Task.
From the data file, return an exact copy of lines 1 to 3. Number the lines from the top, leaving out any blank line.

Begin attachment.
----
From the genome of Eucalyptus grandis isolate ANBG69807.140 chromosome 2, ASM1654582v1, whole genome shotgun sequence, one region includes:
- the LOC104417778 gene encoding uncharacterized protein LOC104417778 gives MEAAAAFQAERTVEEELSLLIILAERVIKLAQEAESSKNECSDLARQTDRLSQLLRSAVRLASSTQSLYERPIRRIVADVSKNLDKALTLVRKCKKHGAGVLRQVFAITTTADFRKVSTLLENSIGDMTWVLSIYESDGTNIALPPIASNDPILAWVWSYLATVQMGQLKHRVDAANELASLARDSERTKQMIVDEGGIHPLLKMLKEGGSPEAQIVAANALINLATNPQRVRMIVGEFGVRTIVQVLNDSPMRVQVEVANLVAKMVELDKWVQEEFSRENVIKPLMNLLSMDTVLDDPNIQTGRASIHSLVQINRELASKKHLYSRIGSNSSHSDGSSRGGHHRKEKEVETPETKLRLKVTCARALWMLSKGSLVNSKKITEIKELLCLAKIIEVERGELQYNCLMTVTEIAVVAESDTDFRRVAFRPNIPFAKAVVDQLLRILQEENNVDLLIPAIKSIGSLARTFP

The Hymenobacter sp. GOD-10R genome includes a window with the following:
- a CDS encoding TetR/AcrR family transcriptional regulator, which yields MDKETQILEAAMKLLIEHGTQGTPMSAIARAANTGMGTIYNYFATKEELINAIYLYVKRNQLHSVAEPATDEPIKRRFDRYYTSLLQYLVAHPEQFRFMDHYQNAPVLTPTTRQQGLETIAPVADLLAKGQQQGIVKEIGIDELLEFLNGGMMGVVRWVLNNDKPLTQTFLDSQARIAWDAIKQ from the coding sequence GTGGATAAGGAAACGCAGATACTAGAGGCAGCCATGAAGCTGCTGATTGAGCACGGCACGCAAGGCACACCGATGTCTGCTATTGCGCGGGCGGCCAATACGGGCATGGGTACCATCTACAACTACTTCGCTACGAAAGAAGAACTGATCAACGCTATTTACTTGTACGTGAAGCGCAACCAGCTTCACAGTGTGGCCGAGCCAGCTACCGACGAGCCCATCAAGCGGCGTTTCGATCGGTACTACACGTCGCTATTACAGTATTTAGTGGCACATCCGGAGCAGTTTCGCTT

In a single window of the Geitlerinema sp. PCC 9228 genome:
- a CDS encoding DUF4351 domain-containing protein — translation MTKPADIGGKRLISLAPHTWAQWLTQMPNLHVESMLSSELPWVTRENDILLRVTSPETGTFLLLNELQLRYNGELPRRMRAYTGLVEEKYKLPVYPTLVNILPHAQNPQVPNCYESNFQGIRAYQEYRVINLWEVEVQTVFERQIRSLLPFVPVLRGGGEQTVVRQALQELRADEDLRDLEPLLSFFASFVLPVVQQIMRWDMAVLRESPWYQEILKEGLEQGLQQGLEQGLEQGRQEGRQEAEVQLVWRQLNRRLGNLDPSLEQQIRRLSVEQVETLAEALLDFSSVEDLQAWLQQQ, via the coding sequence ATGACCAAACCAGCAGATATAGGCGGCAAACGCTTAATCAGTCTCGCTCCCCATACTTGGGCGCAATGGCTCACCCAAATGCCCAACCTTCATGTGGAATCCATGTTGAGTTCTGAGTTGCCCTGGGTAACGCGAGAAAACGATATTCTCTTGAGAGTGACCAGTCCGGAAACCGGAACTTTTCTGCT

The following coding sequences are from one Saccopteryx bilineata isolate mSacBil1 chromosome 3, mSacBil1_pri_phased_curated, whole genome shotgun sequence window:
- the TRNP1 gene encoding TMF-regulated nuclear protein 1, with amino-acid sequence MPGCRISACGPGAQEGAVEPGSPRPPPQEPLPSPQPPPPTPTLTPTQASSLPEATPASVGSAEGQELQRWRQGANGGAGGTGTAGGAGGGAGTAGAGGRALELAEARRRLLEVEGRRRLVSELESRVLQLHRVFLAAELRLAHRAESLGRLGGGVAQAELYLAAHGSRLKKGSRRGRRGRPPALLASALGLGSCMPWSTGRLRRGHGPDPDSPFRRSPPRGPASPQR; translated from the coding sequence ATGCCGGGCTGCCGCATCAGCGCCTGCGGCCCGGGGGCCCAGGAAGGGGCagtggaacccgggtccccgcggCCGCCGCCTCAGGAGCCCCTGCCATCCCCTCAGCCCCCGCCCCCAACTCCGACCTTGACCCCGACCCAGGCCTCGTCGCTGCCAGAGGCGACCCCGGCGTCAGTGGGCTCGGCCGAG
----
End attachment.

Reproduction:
From the genome of Eucalyptus grandis isolate ANBG69807.140 chromosome 2, ASM1654582v1, whole genome shotgun sequence, one region includes:
- the LOC104417778 gene encoding uncharacterized protein LOC104417778 gives MEAAAAFQAERTVEEELSLLIILAERVIKLAQEAESSKNECSDLARQTDRLSQLLRSAVRLASSTQSLYERPIRRIVADVSKNLDKALTLVRKCKKHGAGVLRQVFAITTTADFRKVSTLLENSIGDMTWVLSIYESDGTNIALPPIASNDPILAWVWSYLATVQMGQLKHRVDAANELASLARDSERTKQMIVDEGGIHPLLKMLKEGGSPEAQIVAANALINLATNPQRVRMIVGEFGVRTIVQVLNDSPMRVQVEVANLVAKMVELDKWVQEEFSRENVIKPLMNLLSMDTVLDDPNIQTGRASIHSLVQINRELASKKHLYSRIGSNSSHSDGSSRGGHHRKEKEVETPETKLRLKVTCARALWMLSKGSLVNSKKITEIKELLCLAKIIEVERGELQYNCLMTVTEIAVVAESDTDFRRVAFRPNIPFAKAVVDQLLRILQEENNVDLLIPAIKSIGSLARTFP

The Hymenobacter sp. GOD-10R genome includes a window with the following: